July 8, 2005

Cornucopia / Cynthia Dewes

No need to justify God’s generosity

Next to laying blame, justification has to be one of the most common human practices. It can be challenging, creative and downright fun.

Recently my husband was delighted when he could say truthfully, “The dog ate my homework (map)!” after our niece’s dog playfully chewed up the directions to her home. This is a small example of the pleasure we take in justifying events in our lives, not to mention our own actions.

Most of the time we’re trying to justify something we’ve done that we sense or know is wrong, and for which we feel guilty. Indeed, the dictionary defines justification as “The act of God, whereby man is made or accounted just, or freed from the guilt or penalty of sin.”

However, the justification we practice often has nothing to do with an act of God. For instance, we justify dropping a lonely dollar in the second collection plate because we don’t have change for a five, or the kids will need lunch money next week, or maybe we’ll pay that library fine on Monday. Would God “act” that way?

What we put in the collection basket each week also may depend, not upon imitating God’s generosity, but rather worrying about having “extra” money we can spare. Or we deny charitable appeals because we heard that most of the money doesn’t really get to the needy anyway. Besides, their TV give-a-thons are tacky.

Justification, in the theological sense was, and continues to be, a big issue between Roman Catholics and many Protestants. They understand that faith in God’s grace is the operative factor in justification—that is, we must believe that God alone has the power to free us from sin. It’s a gift without strings attached. But Roman Catholics also understand that if we have faith, we’ll naturally try to avoid sin and perform good works.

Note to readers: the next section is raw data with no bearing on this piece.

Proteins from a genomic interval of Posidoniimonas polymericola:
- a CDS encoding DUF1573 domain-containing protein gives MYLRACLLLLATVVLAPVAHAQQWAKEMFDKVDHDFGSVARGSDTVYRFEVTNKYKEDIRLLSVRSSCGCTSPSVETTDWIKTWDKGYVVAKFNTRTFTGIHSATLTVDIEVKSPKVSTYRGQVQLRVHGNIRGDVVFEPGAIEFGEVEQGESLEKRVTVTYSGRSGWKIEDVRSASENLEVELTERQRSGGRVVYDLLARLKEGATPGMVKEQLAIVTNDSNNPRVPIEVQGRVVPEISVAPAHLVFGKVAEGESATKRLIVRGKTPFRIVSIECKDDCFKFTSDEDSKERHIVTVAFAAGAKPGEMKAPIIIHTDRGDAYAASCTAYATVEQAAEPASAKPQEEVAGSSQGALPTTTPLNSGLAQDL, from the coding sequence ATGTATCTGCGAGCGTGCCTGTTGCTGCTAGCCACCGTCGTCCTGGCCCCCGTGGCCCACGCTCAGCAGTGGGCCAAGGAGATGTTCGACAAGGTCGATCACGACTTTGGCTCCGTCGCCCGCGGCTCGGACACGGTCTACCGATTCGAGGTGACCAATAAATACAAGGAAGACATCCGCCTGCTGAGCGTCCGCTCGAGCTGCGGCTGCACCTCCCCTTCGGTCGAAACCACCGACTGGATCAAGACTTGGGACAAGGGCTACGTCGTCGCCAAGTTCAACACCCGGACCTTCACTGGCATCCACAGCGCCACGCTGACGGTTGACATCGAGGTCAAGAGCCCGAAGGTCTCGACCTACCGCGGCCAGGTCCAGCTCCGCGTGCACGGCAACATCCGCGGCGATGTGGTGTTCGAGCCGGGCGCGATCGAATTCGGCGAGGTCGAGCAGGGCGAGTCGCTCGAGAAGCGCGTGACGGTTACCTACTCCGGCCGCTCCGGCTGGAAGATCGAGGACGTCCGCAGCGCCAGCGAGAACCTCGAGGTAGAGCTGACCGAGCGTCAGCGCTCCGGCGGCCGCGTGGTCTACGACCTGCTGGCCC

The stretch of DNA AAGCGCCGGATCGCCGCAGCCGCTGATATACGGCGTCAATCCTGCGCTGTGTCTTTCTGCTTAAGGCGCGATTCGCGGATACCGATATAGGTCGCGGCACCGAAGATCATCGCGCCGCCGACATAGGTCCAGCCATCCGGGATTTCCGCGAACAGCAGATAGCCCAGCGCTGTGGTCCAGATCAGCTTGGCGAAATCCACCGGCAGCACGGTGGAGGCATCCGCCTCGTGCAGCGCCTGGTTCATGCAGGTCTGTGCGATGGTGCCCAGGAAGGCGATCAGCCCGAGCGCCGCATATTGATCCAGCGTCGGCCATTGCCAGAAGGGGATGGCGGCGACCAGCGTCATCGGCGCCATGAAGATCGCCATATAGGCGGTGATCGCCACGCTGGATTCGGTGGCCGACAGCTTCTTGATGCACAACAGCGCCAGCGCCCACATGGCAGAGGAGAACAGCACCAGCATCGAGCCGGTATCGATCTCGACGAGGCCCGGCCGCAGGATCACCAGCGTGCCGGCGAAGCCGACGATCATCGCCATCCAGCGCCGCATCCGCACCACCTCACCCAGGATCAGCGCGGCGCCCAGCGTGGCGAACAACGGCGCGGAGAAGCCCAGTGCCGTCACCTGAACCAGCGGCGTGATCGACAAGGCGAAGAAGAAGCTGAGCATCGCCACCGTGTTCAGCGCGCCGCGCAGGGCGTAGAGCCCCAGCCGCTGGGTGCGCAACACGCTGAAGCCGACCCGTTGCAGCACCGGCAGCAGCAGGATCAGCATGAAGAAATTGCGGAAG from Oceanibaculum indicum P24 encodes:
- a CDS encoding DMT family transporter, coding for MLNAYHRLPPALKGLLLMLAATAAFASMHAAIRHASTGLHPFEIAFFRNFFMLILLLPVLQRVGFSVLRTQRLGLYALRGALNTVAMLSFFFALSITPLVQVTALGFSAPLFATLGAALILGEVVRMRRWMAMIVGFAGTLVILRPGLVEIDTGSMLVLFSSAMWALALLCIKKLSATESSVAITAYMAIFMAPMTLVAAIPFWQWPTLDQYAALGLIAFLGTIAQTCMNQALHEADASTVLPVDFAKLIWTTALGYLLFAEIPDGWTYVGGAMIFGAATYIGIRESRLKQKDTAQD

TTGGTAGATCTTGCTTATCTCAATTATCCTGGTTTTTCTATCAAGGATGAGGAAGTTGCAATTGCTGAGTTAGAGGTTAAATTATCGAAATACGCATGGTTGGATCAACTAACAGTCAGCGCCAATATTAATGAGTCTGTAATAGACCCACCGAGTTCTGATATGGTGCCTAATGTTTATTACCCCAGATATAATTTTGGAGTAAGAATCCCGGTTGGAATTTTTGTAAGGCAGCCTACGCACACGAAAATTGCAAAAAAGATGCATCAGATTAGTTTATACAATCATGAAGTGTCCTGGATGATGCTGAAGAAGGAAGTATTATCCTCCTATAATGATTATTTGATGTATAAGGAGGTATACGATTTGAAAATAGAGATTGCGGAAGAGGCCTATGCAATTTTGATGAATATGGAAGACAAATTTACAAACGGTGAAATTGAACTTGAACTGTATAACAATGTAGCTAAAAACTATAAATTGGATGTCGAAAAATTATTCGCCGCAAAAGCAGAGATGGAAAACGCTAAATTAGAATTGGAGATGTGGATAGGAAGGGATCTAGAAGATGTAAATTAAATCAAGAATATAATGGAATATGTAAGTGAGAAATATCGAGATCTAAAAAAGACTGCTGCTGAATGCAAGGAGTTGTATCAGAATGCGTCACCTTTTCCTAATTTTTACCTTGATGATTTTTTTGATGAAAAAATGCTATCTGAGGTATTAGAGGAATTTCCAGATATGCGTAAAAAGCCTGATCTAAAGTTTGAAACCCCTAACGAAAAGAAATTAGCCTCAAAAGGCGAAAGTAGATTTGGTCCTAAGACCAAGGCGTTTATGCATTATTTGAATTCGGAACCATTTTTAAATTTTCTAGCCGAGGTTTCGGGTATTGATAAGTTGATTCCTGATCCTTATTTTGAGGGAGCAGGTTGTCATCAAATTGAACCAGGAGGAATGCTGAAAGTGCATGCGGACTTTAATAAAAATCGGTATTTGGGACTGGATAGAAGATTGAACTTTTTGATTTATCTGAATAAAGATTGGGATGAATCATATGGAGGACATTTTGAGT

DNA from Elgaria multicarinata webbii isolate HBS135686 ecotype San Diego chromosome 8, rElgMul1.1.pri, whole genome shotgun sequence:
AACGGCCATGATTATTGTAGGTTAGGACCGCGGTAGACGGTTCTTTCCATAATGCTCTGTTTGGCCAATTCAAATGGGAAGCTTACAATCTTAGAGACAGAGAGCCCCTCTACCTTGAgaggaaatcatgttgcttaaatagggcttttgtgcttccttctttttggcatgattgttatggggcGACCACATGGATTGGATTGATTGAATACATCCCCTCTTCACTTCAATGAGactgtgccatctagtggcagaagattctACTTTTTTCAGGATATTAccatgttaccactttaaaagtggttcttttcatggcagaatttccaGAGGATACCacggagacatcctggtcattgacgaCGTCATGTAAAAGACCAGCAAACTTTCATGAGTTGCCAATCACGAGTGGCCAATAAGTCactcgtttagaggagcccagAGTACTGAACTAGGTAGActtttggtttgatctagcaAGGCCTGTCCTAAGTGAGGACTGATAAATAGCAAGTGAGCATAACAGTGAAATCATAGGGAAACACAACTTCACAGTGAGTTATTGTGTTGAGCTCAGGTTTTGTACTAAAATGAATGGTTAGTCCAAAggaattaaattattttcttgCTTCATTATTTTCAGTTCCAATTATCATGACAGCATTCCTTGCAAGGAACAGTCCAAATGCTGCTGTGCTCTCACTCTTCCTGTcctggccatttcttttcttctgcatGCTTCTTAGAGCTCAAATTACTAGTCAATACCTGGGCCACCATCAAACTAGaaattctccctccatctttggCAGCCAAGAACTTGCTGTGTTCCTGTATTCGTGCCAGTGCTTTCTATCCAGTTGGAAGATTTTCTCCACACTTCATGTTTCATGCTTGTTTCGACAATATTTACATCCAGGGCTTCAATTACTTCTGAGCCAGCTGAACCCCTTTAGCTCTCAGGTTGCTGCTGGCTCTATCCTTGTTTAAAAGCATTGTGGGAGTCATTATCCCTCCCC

This is where the generosity of God in his infinite grace takes over. God gives us so many things, just for the heck of it. We have the beauty of the earth, the seasons and every kind of plant and animal to admire. Lovely wildflowers grow where few people can see them, birds sweetly care for their young whether we’re watching them or not, and geographical wonders are everywhere, all demonstrating further evidence of God’s grace.

We have the richness of relationships with other beings and the surprises of everyday existence, which both startle and delight us. Strangers smile at us on the subway or store clerks help us pack our purchases carefully or pets stick by our sides. People are kind, helpful and attentive when no reward if offered or nobody else can see.

Mathematical formulas or scientific proofs or philosophical ideas thrill us with their brilliance. Well-written, insightful books enrich our understanding, and beautiful music warms our senses. Intelligence and loyalty, as well as kindness and moral strength, keep us aware that God is present in all people and in all gifts.

How, then, do we justify the goodness God freely gives us?

In short, we can’t. There’s no accounting for the grace that gives us human life and, at the end, saves us. We can only say “Thank you” for the ultimate justification, which is Christ’s sacrifice.

(Cynthia Dewes, a member of St. Paul the Apostle Parish in Greencastle, is a regular columnist for The Criterion.)


Local site Links: